The newly-appointed director of communications at Marks and Spencer
looks a little weary as she leafs through the thick pile of press
cuttings sitting on her desk. It is only Cheri Lofland’s second day and
she is still wearing a relaxed smile and appears calm despite her
back-to-back appointment schedule and the fact that lunch may well have
to be a hastily- eaten sandwich.
For American-born Lofland, accepting the company’s most high profile PR
position is the biggest challenge she has yet to face in her 20-year
international career. But then she’s not the sort of person who would
have wanted it any other way.
’I’ve never been interested in an easy job,’ she says. ’But that doesn’t
mean to say that I would take a no-win job - I’ve only ever taken
positions that I know I can make a success of. This is definitely a huge
job, but the only problem I can see with it is where to start
Many an experienced PRO would have balked at the thought of attempting
to salvage the crumbling reputation of the nation’s once most respected
high street retailer. But this is a woman who feels ’energised’ by the
whole process, despite the enormity of the task ahead.
After accepting a redundancy package from household products
manufacturer Reckitt and Colman (R&C) in 1999, where she was head of
group communications for four years, Lofland decided to take some time
off to consider her next career move.
’I’d had quite a few interviews with different types of companies by the
time M&S approached me,’ she says. ’I wanted to explore other avenues,
but it was looking around that made me realise my real love and passion
is for international consumer-facing brands.’
P&O corporate communications manager Victoria Moth, who worked under
Lofland at R&C for 18 months, backs this up. ’One of the unique things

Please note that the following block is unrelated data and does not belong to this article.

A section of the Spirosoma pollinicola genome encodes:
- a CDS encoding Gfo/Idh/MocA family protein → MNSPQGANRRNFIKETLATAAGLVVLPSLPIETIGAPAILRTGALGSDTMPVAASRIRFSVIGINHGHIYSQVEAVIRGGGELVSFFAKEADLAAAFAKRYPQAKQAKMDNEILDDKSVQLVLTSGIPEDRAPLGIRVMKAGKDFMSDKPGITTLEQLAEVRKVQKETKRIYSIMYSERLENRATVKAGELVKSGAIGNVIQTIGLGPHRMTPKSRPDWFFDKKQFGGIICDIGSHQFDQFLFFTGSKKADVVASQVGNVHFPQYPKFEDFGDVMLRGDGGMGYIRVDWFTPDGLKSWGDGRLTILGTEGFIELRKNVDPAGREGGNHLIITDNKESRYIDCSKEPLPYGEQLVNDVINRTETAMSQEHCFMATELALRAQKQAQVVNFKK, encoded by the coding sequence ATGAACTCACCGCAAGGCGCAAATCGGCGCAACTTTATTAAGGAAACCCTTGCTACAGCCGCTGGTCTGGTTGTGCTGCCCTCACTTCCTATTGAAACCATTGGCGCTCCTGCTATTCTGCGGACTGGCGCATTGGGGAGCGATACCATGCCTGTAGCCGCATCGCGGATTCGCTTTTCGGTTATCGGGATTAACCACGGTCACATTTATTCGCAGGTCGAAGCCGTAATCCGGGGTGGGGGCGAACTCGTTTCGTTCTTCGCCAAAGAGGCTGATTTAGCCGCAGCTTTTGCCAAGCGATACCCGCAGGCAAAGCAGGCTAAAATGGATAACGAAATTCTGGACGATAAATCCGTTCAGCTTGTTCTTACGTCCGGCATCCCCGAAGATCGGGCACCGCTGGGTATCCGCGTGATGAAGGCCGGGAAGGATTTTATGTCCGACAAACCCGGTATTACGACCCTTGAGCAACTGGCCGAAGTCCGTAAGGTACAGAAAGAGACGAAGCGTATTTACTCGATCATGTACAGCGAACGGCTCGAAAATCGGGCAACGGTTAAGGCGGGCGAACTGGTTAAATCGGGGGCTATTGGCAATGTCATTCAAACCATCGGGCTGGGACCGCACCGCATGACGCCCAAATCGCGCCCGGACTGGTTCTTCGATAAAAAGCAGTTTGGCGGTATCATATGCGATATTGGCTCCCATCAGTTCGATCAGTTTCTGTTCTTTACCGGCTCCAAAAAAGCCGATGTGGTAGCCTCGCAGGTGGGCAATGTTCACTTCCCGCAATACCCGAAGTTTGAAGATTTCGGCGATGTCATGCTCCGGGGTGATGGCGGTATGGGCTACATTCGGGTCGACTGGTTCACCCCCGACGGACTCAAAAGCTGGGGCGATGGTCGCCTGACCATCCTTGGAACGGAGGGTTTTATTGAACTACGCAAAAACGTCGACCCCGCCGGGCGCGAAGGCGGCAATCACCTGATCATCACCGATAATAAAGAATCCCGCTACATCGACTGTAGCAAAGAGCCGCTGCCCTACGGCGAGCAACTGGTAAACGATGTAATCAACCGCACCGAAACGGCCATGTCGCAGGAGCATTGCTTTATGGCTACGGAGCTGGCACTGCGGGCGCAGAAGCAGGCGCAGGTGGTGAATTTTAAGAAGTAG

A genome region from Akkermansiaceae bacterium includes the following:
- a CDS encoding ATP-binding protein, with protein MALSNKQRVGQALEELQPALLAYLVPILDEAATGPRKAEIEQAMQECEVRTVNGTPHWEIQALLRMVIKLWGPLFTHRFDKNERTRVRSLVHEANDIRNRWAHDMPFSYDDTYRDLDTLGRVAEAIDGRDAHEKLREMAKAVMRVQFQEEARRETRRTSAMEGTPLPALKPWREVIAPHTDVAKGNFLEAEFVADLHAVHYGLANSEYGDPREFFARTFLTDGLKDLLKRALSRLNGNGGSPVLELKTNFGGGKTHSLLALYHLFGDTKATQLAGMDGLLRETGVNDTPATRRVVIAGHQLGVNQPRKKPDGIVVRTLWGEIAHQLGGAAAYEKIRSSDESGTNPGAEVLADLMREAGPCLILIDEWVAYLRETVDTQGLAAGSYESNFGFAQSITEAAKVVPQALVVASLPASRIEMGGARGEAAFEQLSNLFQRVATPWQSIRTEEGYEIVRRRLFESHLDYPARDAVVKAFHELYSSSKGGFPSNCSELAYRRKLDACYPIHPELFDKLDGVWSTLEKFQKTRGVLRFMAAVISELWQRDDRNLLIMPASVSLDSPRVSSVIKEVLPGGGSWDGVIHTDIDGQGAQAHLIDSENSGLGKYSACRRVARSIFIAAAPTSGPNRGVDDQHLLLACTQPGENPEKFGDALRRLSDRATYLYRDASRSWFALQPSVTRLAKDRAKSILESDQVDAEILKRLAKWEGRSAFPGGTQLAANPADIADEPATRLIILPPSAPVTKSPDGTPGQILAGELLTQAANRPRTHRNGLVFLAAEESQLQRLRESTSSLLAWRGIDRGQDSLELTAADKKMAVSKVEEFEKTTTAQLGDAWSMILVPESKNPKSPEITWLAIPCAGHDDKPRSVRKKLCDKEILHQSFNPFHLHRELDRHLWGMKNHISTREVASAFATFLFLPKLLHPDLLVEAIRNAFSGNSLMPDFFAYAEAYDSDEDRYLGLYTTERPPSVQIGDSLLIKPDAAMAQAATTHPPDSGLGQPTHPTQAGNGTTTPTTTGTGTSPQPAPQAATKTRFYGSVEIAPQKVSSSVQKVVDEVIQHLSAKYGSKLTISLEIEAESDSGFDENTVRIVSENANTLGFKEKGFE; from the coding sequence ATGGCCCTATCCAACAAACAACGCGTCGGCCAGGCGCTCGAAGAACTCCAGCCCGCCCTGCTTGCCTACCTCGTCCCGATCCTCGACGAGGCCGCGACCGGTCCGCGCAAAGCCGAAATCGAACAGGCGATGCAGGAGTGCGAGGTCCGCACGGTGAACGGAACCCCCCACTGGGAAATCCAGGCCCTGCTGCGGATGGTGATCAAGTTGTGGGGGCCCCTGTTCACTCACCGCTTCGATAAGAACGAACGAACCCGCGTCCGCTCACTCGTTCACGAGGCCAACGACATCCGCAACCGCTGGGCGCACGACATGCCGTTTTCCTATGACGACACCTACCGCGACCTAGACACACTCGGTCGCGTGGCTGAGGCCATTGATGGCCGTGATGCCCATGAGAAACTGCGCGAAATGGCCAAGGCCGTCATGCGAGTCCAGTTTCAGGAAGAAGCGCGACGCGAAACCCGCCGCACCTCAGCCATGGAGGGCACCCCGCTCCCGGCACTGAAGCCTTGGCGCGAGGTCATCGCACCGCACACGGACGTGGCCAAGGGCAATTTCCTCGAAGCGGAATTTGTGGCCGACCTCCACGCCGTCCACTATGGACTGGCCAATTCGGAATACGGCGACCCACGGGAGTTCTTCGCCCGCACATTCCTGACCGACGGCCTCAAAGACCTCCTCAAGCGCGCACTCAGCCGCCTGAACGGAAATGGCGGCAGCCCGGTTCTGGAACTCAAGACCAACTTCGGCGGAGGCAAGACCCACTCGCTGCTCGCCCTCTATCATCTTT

about her is that she’s a real believer in the corporate brand. Her
ability for strategic thinking and her international perspective makes
her the right person for her new job at M&S. She’s a powerhouse of
energy and someone who’s used to always having to juggle different
agendas,’ she says.
Lofland claims that she wasn’t deterred from joining a company which has
found it hard of late to shake off its ’troubled retailer’ epithet.
For her, it seems, the challenge of overcoming the company’s ongoing
spate of negative publicity was one of the deciding factors in accepting
Her brief is wide-ranging, covering corporate communications - internal
and external - community involvement and Government affairs. Overseeing
33 staff, 20 of whom deal with communications, the position is a huge
step up from the team of five she led at R& C.
For the moment, her main focus is to prioritise her workload, and to
steer M&S through the next few months, while getting to grips with a new
team and working environment at the same time. With M&S’ preliminary
results due at the end of this month, its annual report and AGM
following soon afterwards, Lofland certainly has her work cut out.
She already has a clear vision of where the company is going, and where
it will be this time next year. She reels off a list of planned
achievements, which include the implementation of a clear communications
strategy and a team organised to reflect it. She also hopes for a
significant improvement in the relationship with M&S’ ’key audiences’,
and that opportunities will be provided for the company’s massive
workforce to have their voices heard.
’She is one of the most professional people that I’ve come across in the
industry, with extremely high standards,’ says Bobby Leach, a director
at Shandwick International, which was one of R&C’s retained
’If she is sure about the appropriate way of doing things, then she is
not one to compromise - it means that everybody has a clear idea of the
Her appointment at M&S appears to have ruffled few feathers. In fact,
her arrival into the plush carpeted offices of Baker Street has received
- much to her surprise - a warm welcome from several relieved members of
staff. There will be those, she agrees, who will be surprised to see
someone with her background, and nationality, teaming up with one of the
great bastions of British retailing.
’What’s interesting about the fact that I’m American is that I can offer
a different, slightly fresher perspective, especially because I haven’t
been through such difficult times. I can also serve to remind people
that M&S is one of the greatest international brands. I am very open and
direct and sometimes ask difficult questions, but I think they hired me
because of that, not in spite of it,’ she says with a smile.
1994: PR director (Europe), Nutrasweet
1999: Head of group communications, Reckitt and Colman
2000: Director of communications, Marks and Spencer.